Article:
How to give yourself constructive criticism
If you’re a designer or a creative individual then you know that an important part of your career involves receiving constructive criticism from others. However, somewhere amongst the meetings, client phone calls, changes and edits it can be easy to forget the importance of self-criticism. If you think about it, we are the ones responsible for the final outcome of the design. It’s not the clients jobs to spend their time going over the design with a magnifying glass or correcting design direction because their designer didn’t bother to follow the brief. A designer needs to be able to spot their own mediocre mistakes and be honest with themselves if the work isn’t up to par.
Don’t be good, be great!
There are many factors that determine the success of a project. Some creative individuals are comfortable with completing the same quality of work day in day out just to pays the bills. If you’re a designer that is obsessed with improving your skills, then you’re the type of the designer who picks apart your work whenever the opportunity arises. You do this not just because you are your own harshest critic, but because you’re striving to find ways to better your skill set. These are the type of designers clients want to consistently work with.
Did it solve the problem?
Once you’re ready to review your own work, always refer back to the creative brief! Make sure your design ticks the boxes and solves the underlying design issues you were hired to fix in the first place. If your design looks great but doesn’t complete the objective in the brief then it's probably time to go back to the drawing board.
Analyse and dissect
When you are reviewing your work, try to find any issues or possible problems with the construction of the overall design by analysing the following:
- Elements: Line, shape, form, colour, space, texture
- Principles: Balance, proportion and scale, contrast, repetition and pattern, unity and harmony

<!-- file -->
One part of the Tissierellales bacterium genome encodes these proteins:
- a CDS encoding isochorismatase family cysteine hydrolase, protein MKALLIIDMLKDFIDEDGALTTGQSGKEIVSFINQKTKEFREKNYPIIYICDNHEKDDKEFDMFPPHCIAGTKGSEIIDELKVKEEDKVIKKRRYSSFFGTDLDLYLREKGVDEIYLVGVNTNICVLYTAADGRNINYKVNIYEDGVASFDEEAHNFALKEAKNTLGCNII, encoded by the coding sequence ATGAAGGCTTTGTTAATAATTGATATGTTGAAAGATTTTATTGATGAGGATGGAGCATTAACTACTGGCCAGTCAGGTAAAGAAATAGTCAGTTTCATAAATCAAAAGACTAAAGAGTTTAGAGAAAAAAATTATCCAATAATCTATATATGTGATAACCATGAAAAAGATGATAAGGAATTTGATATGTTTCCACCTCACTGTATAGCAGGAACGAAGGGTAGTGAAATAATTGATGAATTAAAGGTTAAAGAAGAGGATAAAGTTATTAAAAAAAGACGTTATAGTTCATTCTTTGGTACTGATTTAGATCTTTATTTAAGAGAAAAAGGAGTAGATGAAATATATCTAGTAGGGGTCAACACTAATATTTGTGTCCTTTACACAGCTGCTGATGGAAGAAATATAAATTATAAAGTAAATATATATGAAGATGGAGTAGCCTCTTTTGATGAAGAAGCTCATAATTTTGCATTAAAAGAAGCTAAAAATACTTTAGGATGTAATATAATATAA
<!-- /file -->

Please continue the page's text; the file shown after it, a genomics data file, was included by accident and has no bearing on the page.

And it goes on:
- Composition: Framing, dominance/hierarchy, fore/middle/background
It may only take a small change to the alignment of text, or the tweaking of spacing to take your design from mediocre to professional.
How does it stack to their competitors?
Placing your own creative work next to a competitor's work is a great way to see the standard at which your work is currently at. To push forward, research and analyse what your competitors are doing right and try to achieve a better result with your own work.
Trust your gut
If you look at your own work and you’re not happy with it, this generally means something is not right. It also means that the client will more than likely pick up the same issue. Remember to analyse and dissect to find the root of the issue.
Appreciate the good and learn to let go
Self-critiquing is not about beating yourself up. You should think of it as an exercise to help you improve your skill set. Take each day has a new challenge and don’t let yourself fall into the trap of holding on to the mistakes you previously made.
Don’t let perfection kill your project or miss a deadline. Remember you're designing for your client not for yourself. Sometimes you just have to let go and see where it lands. That’s where the “revisions rounds” come in. With some constructive criticism from the client, you will be able to work hard during these revisions to get the work done right.
Pushing your skills to the next level is an absolute must in today's market. Creative industries are super competitive so you need to decide if you’re going to compete with the average designers or level up and aim for the top. If it’s the latter, I hope this gives you the motivation to create innovative work where self-reflection is key to your creative practice.